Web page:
Oral Cancer Screenings More Important Than Ever
With smoking rates among Americans down, many doctors expected to see a decrease in cancer diagnoses, particularly throat and neck. Instead, they started seeing an increase. This rise in oral cancer, particularly in the tonsils and back of the tongue (known as oropharyngeal cancers), has now been linked to HPV infection. “Most people in the field thought I was crazy,” Maura Gillison, an oncologist at Ohio State University says of the moment when she began testing tumor samples for HPV. But the results kept coming back positive, reports the AARP, and now 3 out of 4 cases of oralpharyngeal cancers are HPV positive.
HPV and Oral Cancers
HPV, or human papillomavirus, is the most common sexually transmitted disease in the United States. In some people, the virus goes away, while in others it remains and can cause genital warts and cancers. Many people are aware of the connection between HPV and cervical cancer in women, but until recently the prevalence of oral cancer as a result of HPV was unknown.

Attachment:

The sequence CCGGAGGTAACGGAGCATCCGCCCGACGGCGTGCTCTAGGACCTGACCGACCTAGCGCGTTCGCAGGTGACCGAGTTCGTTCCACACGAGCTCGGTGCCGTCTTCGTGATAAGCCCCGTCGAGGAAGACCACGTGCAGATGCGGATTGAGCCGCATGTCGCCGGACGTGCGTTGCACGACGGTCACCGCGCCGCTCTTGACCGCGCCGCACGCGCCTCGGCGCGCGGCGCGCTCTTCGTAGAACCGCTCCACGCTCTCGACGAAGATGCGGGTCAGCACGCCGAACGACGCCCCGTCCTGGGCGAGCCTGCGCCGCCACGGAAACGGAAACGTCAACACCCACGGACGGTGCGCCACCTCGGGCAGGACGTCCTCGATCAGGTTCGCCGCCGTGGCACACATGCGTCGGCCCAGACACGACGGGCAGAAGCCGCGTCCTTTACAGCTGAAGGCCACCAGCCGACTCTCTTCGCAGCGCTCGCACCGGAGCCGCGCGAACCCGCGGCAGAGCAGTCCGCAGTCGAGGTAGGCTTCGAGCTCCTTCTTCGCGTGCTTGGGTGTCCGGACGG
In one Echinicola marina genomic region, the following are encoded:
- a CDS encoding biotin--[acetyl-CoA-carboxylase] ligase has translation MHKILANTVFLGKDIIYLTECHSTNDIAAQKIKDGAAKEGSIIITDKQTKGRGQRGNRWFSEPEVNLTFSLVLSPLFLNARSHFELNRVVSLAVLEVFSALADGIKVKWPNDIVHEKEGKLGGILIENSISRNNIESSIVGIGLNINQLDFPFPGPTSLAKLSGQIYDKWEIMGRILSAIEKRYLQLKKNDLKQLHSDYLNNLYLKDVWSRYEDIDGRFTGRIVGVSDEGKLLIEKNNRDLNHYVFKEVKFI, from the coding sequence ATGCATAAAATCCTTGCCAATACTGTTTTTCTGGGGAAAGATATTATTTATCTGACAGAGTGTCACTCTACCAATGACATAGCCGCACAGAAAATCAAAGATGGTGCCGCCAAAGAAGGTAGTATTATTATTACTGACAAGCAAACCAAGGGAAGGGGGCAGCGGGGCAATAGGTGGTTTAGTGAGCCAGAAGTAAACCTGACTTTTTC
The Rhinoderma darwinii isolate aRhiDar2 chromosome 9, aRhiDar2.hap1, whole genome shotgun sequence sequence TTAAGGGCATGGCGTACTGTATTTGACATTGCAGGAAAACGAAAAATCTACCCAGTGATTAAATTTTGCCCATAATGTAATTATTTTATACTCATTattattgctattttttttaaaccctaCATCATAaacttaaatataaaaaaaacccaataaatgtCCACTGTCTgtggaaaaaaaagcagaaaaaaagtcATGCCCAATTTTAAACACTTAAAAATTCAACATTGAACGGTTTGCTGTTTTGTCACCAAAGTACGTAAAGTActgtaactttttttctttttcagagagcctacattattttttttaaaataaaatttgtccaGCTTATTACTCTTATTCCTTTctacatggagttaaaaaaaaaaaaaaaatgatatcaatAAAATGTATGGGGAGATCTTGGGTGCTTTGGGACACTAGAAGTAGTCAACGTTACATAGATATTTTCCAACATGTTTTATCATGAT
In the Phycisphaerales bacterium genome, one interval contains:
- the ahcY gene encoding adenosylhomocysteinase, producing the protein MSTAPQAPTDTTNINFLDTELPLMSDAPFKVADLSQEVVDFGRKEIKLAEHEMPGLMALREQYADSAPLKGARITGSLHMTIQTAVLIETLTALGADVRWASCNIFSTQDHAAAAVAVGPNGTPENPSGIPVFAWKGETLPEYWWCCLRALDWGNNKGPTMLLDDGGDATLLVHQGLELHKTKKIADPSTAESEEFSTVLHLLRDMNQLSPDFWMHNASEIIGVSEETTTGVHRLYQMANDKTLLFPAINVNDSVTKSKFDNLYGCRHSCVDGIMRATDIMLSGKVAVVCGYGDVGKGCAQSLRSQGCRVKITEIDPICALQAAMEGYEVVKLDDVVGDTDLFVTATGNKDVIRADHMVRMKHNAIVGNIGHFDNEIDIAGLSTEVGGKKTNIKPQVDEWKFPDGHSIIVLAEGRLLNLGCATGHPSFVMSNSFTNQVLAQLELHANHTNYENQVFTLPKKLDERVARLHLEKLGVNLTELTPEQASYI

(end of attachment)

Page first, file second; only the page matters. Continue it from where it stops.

The recent rise in oral cancers–over 12,000 new cases each year–is affecting mostly men in their 40’s and 50’s, and many were exposed to the HPV virus in their 20’s. There is currently no test for HPV in men, which makes oral cancer screenings that much more important. With early detection, oral cancer can have a 90% survival rate, or more.
Oral Cancer Screenings with Your Dentist
An easy way to get consistent screenings for oral cancer is at your dentist’s office. Dr. Narpat Jain of East Madison Dental has been making oral cancer screenings a regular part of the comprehensive and periodic exams at his practice since he opened 20 years ago. This means that patients are receiving oral cancer screenings two times a year as part of their regular oral hygiene regimen. This preventative measure has enabled several patients over the years to receive an early diagnosis and seek immediate treatment, reports the practice.
There is currently a vaccine for HPV that is recommended for boys and girls between the ages of 11 and 12, and up to the ages of 21 in men and 26 in women. The vaccine was initially intended to curb the high rates of cervical cancer in women, but there’s every reason to believe that it will also help curtail rates of oral and other cancers linked to HPV.
For more information about HPV and oral cancer screenings, speak with your primary care physician and dentist today.